Out on the sled I felt a warmth that came from deep within and I didn’t even notice the cold.  When we had gone a ways, Pa turned to me and said, “Matt, I want you to know something.  Your ma and me have been tucking a little money away here and there all year so we could buy that rifle for you, but we didn’t have quite enough. Then yesterday a man who owed me a little money from years back came by to make things square.  Your ma and me were real excited, thinking that now we could get you that rifle, and I started into town this morning to do just that, but on the way I saw little Jakey out scratching in the woodpile with his feet wrapped in those gunny sacks and I knew what I had to do.  Son, I spent the money for shoes and a little candy for those children. I hope you understand.”

I understood, and my eyes became wet with tears again.  I understood very well, and I was so glad Pa had done it.  Now the rifle seemed very low on my list of priorities.  Pa had given me a lot more.  He had given me the look on Widow Jensen’s face and the radiant smiles of her three children.

For the rest of my life, whenever I saw any of the Jensens, or split a block of wood, I remembered, and remembering brought back that same joy I felt riding home beside Pa that night.  Pa had given me much more than a rifle that night, he had given me the best Christmas of my life.

 

December 6, 2010 Posted by | Concerns, Kids, Parenting | , , , , , , , , , | Leave a comment

Bigotry and the Measles By Ron Pittenger

I found this while reading another blog and wanted to make sure I never lost it… Very well said.

Bigotry and the Measles
By Ron Pittenger (http://tartanmarine.blogspot.com/2010/08/bigotry-and-measles.html)

Bigotry is a lot like the measles. Like measles, it is catching. You might say it’s an equal opportunity disease that respects no human-designated boundaries, affecting as it does people of all races, creeds, sexes, and politics. Most often, it is caught when we are young.

Bigotry is the fallacy of assuming people fall into groups, that the groups are easily classified, known, and manipulated. It assumes the people within each group are fungible, interchangeable, with individuality being of no particular concern. If you have eight $1 bills in your wallet, you don’t care—and it doesn’t really matter, does it—which one you spend on a $1 purchase. If people were like dollar bills, this would be the end of the essay.

Unlearning to be a bigot is difficult because most people catch the disease early, and what we take in as truth when young is very difficult to deny later. It requires us to think and make judgments of our own and to stop relying on the judgments made by our parents and elders.

Like most men of their times, one born in 1903 and the other in 1905, both my grandfathers were bigots. One said he disliked only blacks and Jews; the other was less discriminating, claiming he hated everyone outside our family, and wondering about some of us, too. Oddly, both men got along well with all the people they claimed not to like.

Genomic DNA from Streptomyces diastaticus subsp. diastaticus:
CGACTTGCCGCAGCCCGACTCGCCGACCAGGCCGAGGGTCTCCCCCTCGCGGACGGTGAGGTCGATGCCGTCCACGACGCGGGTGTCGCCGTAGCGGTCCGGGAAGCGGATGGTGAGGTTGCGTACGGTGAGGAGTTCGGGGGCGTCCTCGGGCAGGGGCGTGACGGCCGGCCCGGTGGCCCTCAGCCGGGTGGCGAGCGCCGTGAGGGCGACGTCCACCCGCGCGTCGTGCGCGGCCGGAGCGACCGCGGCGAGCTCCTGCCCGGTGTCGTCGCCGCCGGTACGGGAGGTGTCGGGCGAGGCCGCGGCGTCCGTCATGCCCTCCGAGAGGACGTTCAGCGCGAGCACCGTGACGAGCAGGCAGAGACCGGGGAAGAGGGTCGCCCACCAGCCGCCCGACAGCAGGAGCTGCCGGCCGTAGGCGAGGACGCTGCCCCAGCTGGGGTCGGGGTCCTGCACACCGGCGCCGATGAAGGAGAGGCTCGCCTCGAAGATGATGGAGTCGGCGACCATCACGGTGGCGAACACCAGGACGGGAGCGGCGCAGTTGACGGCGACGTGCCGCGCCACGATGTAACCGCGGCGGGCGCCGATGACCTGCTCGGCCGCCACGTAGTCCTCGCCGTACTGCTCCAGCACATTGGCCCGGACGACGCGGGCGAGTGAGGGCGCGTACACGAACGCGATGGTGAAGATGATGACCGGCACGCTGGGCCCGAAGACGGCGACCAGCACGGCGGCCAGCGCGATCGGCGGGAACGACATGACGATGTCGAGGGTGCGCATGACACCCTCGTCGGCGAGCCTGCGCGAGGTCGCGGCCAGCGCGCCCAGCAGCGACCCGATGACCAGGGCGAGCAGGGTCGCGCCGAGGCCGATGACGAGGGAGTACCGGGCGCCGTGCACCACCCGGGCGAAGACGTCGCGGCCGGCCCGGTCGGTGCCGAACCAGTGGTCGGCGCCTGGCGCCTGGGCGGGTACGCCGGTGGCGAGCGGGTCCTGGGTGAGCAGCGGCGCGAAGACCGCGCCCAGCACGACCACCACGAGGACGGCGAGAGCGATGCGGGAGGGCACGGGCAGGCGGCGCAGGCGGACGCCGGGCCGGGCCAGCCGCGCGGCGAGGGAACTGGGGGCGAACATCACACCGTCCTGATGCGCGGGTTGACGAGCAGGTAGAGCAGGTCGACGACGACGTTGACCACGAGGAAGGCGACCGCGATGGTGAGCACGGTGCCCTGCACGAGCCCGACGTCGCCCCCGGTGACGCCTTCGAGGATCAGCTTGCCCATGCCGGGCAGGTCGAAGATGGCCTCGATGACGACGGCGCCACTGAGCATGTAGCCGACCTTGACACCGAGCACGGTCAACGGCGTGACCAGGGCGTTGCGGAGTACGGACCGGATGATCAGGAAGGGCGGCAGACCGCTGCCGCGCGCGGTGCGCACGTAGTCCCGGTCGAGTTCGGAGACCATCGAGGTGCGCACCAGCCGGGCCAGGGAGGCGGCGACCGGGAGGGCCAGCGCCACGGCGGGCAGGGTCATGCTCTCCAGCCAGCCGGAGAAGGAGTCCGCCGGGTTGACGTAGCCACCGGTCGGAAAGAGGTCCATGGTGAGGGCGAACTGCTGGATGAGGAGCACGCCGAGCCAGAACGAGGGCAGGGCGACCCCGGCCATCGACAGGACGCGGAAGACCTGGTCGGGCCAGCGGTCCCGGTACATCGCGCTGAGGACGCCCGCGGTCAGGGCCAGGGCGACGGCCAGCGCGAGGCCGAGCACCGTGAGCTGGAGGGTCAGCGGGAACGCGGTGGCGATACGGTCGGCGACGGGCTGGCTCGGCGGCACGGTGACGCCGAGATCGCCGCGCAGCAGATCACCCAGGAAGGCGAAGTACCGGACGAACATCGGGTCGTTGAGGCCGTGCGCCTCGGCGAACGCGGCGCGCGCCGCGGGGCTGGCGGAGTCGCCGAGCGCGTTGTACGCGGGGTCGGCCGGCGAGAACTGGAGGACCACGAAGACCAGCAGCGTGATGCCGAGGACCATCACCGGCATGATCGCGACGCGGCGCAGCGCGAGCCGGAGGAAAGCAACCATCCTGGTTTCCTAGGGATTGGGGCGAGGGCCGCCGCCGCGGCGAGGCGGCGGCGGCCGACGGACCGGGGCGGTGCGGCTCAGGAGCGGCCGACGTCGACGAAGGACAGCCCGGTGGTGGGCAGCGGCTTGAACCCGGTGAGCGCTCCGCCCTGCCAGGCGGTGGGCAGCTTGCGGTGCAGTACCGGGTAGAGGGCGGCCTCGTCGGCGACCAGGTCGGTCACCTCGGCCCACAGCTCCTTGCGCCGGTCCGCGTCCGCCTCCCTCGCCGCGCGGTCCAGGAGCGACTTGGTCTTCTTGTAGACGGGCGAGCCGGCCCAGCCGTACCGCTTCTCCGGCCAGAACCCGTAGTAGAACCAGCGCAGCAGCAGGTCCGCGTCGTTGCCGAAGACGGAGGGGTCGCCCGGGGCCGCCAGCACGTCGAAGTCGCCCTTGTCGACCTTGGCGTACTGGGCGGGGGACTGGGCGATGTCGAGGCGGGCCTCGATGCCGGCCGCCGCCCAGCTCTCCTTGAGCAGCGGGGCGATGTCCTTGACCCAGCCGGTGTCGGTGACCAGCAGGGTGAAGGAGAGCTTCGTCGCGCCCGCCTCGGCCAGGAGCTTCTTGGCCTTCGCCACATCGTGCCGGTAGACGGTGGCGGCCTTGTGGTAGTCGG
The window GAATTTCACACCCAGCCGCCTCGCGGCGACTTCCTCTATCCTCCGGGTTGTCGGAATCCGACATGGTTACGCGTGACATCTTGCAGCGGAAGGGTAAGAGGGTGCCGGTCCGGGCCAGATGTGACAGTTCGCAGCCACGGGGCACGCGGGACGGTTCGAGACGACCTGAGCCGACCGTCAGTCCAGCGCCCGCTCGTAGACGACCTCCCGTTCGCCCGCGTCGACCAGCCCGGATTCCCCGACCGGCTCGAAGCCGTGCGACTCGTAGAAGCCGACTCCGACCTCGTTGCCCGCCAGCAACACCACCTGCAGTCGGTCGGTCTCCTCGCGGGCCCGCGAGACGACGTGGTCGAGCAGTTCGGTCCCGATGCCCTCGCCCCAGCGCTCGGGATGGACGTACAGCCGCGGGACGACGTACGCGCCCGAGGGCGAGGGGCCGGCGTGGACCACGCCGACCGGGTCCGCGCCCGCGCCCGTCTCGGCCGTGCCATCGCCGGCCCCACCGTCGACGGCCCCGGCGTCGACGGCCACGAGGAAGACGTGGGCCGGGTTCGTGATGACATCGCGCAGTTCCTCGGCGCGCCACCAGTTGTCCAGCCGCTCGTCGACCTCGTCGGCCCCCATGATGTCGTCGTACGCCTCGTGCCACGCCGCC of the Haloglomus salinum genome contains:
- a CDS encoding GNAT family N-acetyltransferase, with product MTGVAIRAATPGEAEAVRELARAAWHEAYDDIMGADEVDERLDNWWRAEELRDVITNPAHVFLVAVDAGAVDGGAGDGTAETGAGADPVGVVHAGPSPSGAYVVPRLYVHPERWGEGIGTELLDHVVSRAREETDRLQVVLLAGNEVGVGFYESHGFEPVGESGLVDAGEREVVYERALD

In the early 1950s, our church burned down. My father was a volunteer on the town’s ambulance squad, and went to most of the town’s fires in case someone was injured or burned. He came home and told us that before the fire was completely extinguished, the rabbi of the Jewish congregation half a block down the street from our church had already offered our minister the use of their hall until our building was rebuilt. So, for most of a year, we had our services in the synagogue. And I never heard another bad word about Jews from either grandfather.

The one who claimed to hate everybody was the person who soothed our worries and fears when a black family moved next door to us in 1955. The man of the house, Gramps said, had worked at his company for nearly 20 years and had been Grandpa’s lodge brother almost as long. “He wants the same things we want,” Gramps said, “and he works hard to get them, just like we do. He’s a good, honest man.” So, I grew up with black neighbors, Bill Sterling and his wife Aaron. I liked and respected them both.

Being young and stupid, sometimes I tried to ask Bill or Aaron questions like “What do your people want?” Usually, Bill’d just look at me like I was a total idiot and say he didn’t know. Aaron would just smile and ignore the question. One summer, when I was around 12 or 13, there were race riots in a town about 20 miles away. Again, I asked Bill what “his people” wanted. When he dodged, I pressed for an answer. I got one I haven’t forgotten.

“How should I know?” Bill said. “I guess I could say what I want, and maybe even make it stick with my wife, but we black folks are just as confused and contrary as you white folks. I can’t be a spokesman for anybody but me. And, then, I might change my mind, just like you do. So, ask me what I want and I’ll try to tell you.”

As my Gramps had said, Bill Sterling was an honest man and a good teacher. I learned my lesson very well. I have never since taken anybody’s word for it that they had the right to act as spokesman for another individual unless they had visible proof in the form of elected office, a successful business, practice, or congregation, and even then, I take it with a grain of salt. Like Bill said, folks do change their minds.